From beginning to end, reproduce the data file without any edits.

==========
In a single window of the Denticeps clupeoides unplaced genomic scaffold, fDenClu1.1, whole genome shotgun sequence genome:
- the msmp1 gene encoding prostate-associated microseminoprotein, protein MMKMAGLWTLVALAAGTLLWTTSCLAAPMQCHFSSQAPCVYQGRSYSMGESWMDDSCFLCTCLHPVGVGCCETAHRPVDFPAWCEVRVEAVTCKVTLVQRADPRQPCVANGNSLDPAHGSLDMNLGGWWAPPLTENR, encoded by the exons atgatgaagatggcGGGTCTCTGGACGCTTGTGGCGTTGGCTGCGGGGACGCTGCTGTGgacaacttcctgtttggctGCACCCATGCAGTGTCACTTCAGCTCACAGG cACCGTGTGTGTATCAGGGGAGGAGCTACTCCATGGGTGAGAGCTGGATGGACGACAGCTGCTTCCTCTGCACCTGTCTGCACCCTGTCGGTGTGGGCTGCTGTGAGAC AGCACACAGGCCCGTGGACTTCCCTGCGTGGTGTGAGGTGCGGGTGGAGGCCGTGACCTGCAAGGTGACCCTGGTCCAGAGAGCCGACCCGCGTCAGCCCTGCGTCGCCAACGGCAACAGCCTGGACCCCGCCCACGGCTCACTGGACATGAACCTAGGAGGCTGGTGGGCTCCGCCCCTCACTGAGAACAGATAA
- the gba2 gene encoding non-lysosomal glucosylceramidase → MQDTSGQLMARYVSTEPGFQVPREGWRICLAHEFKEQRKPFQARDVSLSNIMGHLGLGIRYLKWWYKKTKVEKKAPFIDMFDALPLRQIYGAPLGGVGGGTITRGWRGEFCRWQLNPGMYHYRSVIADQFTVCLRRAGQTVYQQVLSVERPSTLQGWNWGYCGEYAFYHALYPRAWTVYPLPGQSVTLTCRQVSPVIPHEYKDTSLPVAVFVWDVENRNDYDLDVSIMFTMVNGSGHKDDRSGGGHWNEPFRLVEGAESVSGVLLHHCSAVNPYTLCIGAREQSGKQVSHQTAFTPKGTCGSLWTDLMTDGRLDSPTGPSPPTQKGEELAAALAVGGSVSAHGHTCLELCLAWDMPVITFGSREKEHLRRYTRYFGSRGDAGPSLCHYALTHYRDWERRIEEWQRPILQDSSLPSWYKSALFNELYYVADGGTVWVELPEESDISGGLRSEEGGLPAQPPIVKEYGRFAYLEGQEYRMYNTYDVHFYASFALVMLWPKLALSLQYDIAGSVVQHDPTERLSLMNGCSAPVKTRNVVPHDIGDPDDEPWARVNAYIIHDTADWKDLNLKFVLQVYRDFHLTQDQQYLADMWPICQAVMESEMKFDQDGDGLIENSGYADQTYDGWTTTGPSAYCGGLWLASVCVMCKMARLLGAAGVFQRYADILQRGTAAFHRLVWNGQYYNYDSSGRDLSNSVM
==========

In a single window of the Denticeps clupeoides unplaced genomic scaffold, fDenClu1.1, whole genome shotgun sequence genome:
- the msmp1 gene encoding prostate-associated microseminoprotein, protein MMKMAGLWTLVALAAGTLLWTTSCLAAPMQCHFSSQAPCVYQGRSYSMGESWMDDSCFLCTCLHPVGVGCCETAHRPVDFPAWCEVRVEAVTCKVTLVQRADPRQPCVANGNSLDPAHGSLDMNLGGWWAPPLTENR, encoded by the exons atgatgaagatggcGGGTCTCTGGACGCTTGTGGCGTTGGCTGCGGGGACGCTGCTGTGgacaacttcctgtttggctGCACCCATGCAGTGTCACTTCAGCTCACAGG cACCGTGTGTGTATCAGGGGAGGAGCTACTCCATGGGTGAGAGCTGGATGGACGACAGCTGCTTCCTCTGCACCTGTCTGCACCCTGTCGGTGTGGGCTGCTGTGAGAC AGCACACAGGCCCGTGGACTTCCCTGCGTGGTGTGAGGTGCGGGTGGAGGCCGTGACCTGCAAGGTGACCCTGGTCCAGAGAGCCGACCCGCGTCAGCCCTGCGTCGCCAACGGCAACAGCCTGGACCCCGCCCACGGCTCACTGGACATGAACCTAGGAGGCTGGTGGGCTCCGCCCCTCACTGAGAACAGATAA
- the gba2 gene encoding non-lysosomal glucosylceramidase → MQDTSGQLMARYVSTEPGFQVPREGWRICLAHEFKEQRKPFQARDVSLSNIMGHLGLGIRYLKWWYKKTKVEKKAPFIDMFDALPLRQIYGAPLGGVGGGTITRGWRGEFCRWQLNPGMYHYRSVIADQFTVCLRRAGQTVYQQVLSVERPSTLQGWNWGYCGEYAFYHALYPRAWTVYPLPGQSVTLTCRQVSPVIPHEYKDTSLPVAVFVWDVENRNDYDLDVSIMFTMVNGSGHKDDRSGGGHWNEPFRLVEGAESVSGVLLHHCSAVNPYTLCIGAREQSGKQVSHQTAFTPKGTCGSLWTDLMTDGRLDSPTGPSPPTQKGEELAAALAVGGSVSAHGHTCLELCLAWDMPVITFGSREKEHLRRYTRYFGSRGDAGPSLCHYALTHYRDWERRIEEWQRPILQDSSLPSWYKSALFNELYYVADGGTVWVELPEESDISGGLRSEEGGLPAQPPIVKEYGRFAYLEGQEYRMYNTYDVHFYASFALVMLWPKLALSLQYDIAGSVVQHDPTERLSLMNGCSAPVKTRNVVPHDIGDPDDEPWARVNAYIIHDTADWKDLNLKFVLQVYRDFHLTQDQQYLADMWPICQAVMESEMKFDQDGDGLIENSGYADQTYDGWTTTGPSAYCGGLWLASVCVMCKMARLLGAAGVFQRYADILQRGTAAFHRLVWNGQYYNYDSSGRDLSNSVM